When pharmaceutical companies receive reports that suggest a medication may cause birth defects, they should immediately inform the public. However, too often companies are swayed by rising profits and the fear of bad press and may withhold or cover up this information to protect themselves. It is the public that stands to suffer.
This month, 13 Americans are suing Grunethal GmbH and companies now merged into GlaxoSmithKline and Sanofi, claiming the drug companies conspired to withhold the results of studies that showed their drug Thalidomide, used to treat morning sickness in pregnant women, caused birth defects, including missing and malformed limbs.
The plaintiffs were all born with birth defects between 1957 and 1962. The drug companies claim that the birth defects associated with Thalidomide were known in Europe, and that they could not have happened in the United States because the drug was only used in a limited clinical trial. The drug companies allege that the link between birth defects and Thalidomide was not known until 1961, however the lawsuits claim the companies were aware of the risks as early as 1955.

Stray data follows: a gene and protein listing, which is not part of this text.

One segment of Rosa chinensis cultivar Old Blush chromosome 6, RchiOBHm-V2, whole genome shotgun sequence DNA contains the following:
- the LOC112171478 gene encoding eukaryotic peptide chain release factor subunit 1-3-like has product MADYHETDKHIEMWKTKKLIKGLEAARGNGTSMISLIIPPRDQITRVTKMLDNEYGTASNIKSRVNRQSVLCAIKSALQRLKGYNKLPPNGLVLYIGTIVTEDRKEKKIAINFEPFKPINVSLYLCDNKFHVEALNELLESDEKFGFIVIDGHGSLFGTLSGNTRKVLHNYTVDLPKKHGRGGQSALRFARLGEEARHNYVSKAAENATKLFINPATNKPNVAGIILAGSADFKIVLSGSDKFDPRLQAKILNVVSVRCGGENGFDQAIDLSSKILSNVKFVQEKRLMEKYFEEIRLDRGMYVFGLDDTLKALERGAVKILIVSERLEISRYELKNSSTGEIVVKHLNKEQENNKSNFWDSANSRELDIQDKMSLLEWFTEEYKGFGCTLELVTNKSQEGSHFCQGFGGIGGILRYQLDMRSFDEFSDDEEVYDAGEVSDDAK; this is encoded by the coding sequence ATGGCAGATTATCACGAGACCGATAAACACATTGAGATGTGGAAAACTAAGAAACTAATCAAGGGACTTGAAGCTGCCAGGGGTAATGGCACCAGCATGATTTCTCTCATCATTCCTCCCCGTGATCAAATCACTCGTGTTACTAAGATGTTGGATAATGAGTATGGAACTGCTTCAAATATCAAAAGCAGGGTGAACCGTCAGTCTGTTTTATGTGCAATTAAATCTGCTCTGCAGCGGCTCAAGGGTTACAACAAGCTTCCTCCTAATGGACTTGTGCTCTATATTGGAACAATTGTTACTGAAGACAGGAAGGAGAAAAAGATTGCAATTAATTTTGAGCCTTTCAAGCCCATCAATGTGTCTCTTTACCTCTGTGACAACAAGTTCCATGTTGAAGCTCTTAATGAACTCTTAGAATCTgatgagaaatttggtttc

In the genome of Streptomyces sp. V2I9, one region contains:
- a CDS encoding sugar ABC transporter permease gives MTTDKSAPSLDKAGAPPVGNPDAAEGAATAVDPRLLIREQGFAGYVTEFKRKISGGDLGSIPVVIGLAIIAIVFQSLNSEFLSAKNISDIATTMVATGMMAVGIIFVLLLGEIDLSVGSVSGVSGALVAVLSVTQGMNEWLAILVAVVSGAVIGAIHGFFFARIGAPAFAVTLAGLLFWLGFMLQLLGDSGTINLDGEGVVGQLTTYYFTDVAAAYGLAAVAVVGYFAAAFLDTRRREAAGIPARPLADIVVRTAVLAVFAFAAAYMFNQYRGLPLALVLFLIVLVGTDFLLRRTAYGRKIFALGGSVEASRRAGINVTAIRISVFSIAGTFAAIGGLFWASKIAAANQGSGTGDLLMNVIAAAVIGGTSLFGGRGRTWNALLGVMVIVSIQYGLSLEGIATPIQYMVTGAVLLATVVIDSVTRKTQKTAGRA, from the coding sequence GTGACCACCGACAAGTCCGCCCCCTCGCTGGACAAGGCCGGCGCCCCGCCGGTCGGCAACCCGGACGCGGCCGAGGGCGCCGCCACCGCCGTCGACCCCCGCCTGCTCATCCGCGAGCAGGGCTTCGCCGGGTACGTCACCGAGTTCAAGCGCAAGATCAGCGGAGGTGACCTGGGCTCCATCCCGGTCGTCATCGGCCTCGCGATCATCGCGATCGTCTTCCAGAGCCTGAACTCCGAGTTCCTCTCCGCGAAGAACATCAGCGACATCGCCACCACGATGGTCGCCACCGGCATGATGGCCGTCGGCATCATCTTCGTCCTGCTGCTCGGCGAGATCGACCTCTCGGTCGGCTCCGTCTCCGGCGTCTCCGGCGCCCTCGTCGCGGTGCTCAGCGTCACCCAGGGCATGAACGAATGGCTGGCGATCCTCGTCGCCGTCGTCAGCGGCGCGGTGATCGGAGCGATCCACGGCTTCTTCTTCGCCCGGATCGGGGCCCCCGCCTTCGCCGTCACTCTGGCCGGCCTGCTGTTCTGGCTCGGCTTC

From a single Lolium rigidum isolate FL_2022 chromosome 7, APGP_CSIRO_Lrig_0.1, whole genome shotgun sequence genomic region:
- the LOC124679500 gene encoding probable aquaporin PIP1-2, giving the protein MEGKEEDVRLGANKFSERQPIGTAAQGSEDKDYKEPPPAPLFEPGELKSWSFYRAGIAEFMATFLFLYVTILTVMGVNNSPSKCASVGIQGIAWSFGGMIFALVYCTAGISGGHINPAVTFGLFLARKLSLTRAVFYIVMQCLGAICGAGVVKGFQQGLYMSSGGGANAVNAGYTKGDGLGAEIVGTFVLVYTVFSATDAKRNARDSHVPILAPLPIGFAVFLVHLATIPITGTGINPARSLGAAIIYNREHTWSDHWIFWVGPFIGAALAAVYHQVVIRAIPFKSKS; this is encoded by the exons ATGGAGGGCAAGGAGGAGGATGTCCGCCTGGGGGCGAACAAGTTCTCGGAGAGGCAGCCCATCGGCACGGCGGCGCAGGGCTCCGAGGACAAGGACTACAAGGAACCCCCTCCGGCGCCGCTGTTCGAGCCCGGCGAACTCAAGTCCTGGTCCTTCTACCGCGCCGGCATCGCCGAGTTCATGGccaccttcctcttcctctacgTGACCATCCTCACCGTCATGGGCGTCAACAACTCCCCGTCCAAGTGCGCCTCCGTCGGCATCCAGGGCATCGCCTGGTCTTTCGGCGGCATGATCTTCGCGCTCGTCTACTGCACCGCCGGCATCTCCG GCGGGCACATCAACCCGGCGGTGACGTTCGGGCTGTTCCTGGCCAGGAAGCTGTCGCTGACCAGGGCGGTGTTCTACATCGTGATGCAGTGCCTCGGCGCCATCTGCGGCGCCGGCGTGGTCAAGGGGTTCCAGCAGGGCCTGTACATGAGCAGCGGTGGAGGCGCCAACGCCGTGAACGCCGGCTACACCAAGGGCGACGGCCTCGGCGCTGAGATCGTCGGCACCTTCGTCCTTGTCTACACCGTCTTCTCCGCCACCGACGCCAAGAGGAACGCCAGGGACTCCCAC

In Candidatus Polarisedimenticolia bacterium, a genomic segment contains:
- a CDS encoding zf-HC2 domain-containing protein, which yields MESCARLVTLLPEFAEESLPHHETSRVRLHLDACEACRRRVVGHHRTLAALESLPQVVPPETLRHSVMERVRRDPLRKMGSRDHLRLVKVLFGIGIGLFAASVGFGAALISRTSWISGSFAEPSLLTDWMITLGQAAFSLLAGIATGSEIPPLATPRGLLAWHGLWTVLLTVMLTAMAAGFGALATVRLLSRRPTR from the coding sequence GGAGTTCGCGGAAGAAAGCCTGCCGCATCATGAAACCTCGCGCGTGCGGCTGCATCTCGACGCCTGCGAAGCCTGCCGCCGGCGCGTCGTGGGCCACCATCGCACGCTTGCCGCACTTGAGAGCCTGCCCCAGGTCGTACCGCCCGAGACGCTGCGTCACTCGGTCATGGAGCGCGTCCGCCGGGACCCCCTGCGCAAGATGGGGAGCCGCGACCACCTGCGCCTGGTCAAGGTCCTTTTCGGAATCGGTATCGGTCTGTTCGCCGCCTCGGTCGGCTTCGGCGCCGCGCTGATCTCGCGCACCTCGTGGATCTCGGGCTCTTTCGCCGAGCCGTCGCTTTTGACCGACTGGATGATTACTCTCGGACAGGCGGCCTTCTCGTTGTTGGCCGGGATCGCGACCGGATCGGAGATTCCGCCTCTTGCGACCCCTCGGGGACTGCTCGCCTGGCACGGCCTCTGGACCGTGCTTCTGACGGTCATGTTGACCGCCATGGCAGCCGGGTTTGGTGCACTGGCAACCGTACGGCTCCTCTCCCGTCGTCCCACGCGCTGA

It’s taken 50 years for the victims of Thalidomide to seek justice, but lawsuits are already mounting against manufacturers of another class of drugs that studies show may cause serious birth defects – selective serotonin reuptake inhibitors, or SSRIs. These antidepressants are among the most prescribed medications in America, and many women are under the belief that these drugs are safe to use during pregnancy.
The truth is drug companies do receive complaints about their medication but are often slow to share the news. For example, women who used the SSRI Paxil during pregnancy and delivered babies with serious brain, heart and lung defects found out too late that their babies could have been spared injury if only they had been made aware of the possible risks associated with the drug.
It took several complaints for the Food and Drug Administration (FDA) to order stronger warnings on Paxil use during pregnancy. Many of those mothers are waiting for their day in court.